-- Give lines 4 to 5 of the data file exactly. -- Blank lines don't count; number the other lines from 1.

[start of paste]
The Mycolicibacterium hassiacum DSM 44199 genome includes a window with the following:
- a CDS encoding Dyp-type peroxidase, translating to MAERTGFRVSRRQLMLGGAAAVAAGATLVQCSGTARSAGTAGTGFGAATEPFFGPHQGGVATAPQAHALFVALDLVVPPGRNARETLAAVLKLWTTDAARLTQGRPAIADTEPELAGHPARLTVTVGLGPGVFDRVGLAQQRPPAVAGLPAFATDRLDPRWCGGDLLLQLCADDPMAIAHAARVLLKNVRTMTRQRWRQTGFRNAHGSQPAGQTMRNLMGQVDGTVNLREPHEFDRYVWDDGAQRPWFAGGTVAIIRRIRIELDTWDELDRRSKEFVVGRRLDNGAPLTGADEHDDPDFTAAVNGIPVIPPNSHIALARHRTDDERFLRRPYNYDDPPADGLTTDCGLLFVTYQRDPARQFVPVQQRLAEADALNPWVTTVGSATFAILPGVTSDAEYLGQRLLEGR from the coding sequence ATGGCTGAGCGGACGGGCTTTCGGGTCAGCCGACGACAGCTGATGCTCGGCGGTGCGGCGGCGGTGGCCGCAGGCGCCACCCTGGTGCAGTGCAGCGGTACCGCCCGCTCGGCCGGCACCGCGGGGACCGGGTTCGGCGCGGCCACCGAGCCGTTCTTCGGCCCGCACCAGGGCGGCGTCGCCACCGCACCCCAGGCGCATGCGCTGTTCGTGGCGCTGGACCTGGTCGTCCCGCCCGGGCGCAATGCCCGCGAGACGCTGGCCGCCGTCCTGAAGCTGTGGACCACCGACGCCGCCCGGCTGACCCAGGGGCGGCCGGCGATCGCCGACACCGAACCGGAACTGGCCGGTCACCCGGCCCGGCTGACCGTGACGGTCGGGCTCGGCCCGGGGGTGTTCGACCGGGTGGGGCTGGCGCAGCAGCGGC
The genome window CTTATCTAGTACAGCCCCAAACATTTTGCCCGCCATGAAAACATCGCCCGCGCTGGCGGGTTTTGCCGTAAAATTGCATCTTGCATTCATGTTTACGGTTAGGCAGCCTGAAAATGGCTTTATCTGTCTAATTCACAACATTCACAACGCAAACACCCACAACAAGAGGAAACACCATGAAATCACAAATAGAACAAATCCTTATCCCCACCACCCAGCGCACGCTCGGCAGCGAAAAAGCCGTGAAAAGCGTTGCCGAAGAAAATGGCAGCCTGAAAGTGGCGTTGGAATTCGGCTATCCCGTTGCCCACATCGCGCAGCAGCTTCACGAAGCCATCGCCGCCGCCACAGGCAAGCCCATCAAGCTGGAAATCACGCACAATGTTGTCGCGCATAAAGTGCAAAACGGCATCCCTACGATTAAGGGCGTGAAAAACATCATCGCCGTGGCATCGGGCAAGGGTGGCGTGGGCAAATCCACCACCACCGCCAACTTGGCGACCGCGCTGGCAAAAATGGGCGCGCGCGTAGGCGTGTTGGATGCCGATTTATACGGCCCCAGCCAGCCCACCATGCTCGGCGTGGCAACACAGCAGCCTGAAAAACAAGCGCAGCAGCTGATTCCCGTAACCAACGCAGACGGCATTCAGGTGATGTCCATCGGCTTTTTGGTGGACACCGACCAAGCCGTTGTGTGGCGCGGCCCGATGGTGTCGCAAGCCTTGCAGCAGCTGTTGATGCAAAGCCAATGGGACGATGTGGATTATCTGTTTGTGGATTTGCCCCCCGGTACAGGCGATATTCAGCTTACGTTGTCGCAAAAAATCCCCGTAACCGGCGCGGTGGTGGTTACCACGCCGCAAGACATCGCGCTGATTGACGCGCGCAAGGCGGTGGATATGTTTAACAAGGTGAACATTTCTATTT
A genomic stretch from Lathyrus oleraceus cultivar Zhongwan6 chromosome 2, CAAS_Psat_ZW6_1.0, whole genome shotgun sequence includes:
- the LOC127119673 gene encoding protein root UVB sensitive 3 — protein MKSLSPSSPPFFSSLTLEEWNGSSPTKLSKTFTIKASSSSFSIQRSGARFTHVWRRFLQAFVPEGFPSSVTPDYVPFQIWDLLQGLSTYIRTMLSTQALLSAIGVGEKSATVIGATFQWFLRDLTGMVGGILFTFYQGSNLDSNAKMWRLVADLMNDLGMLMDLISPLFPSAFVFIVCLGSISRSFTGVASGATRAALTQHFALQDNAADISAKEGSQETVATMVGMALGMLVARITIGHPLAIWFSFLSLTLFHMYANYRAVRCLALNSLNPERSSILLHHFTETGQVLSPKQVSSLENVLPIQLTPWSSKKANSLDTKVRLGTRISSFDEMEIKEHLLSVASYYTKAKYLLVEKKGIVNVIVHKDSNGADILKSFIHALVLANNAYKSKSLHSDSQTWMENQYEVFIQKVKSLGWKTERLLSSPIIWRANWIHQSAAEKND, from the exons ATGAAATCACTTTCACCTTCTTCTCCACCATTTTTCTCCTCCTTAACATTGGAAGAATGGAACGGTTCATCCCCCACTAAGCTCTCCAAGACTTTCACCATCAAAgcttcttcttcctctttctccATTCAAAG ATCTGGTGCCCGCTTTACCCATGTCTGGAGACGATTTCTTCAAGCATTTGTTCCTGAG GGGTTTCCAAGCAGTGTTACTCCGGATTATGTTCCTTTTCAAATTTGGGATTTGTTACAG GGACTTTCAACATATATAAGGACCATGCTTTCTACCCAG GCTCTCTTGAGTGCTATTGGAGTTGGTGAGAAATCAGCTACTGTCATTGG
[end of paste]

A genomic stretch from Lathyrus oleraceus cultivar Zhongwan6 chromosome 2, CAAS_Psat_ZW6_1.0, whole genome shotgun sequence includes:
- the LOC127119673 gene encoding protein root UVB sensitive 3 — protein MKSLSPSSPPFFSSLTLEEWNGSSPTKLSKTFTIKASSSSFSIQRSGARFTHVWRRFLQAFVPEGFPSSVTPDYVPFQIWDLLQGLSTYIRTMLSTQALLSAIGVGEKSATVIGATFQWFLRDLTGMVGGILFTFYQGSNLDSNAKMWRLVADLMNDLGMLMDLISPLFPSAFVFIVCLGSISRSFTGVASGATRAALTQHFALQDNAADISAKEGSQETVATMVGMALGMLVARITIGHPLAIWFSFLSLTLFHMYANYRAVRCLALNSLNPERSSILLHHFTETGQVLSPKQVSSLENVLPIQLTPWSSKKANSLDTKVRLGTRISSFDEMEIKEHLLSVASYYTKAKYLLVEKKGIVNVIVHKDSNGADILKSFIHALVLANNAYKSKSLHSDSQTWMENQYEVFIQKVKSLGWKTERLLSSPIIWRANWIHQSAAEKND, from the exons ATGAAATCACTTTCACCTTCTTCTCCACCATTTTTCTCCTCCTTAACATTGGAAGAATGGAACGGTTCATCCCCCACTAAGCTCTCCAAGACTTTCACCATCAAAgcttcttcttcctctttctccATTCAAAG ATCTGGTGCCCGCTTTACCCATGTCTGGAGACGATTTCTTCAAGCATTTGTTCCTGAG GGGTTTCCAAGCAGTGTTACTCCGGATTATGTTCCTTTTCAAATTTGGGATTTGTTACAG GGACTTTCAACATATATAAGGACCATGCTTTCTACCCAG GCTCTCTTGAGTGCTATTGGAGTTGGTGAGAAATCAGCTACTGTCATTGG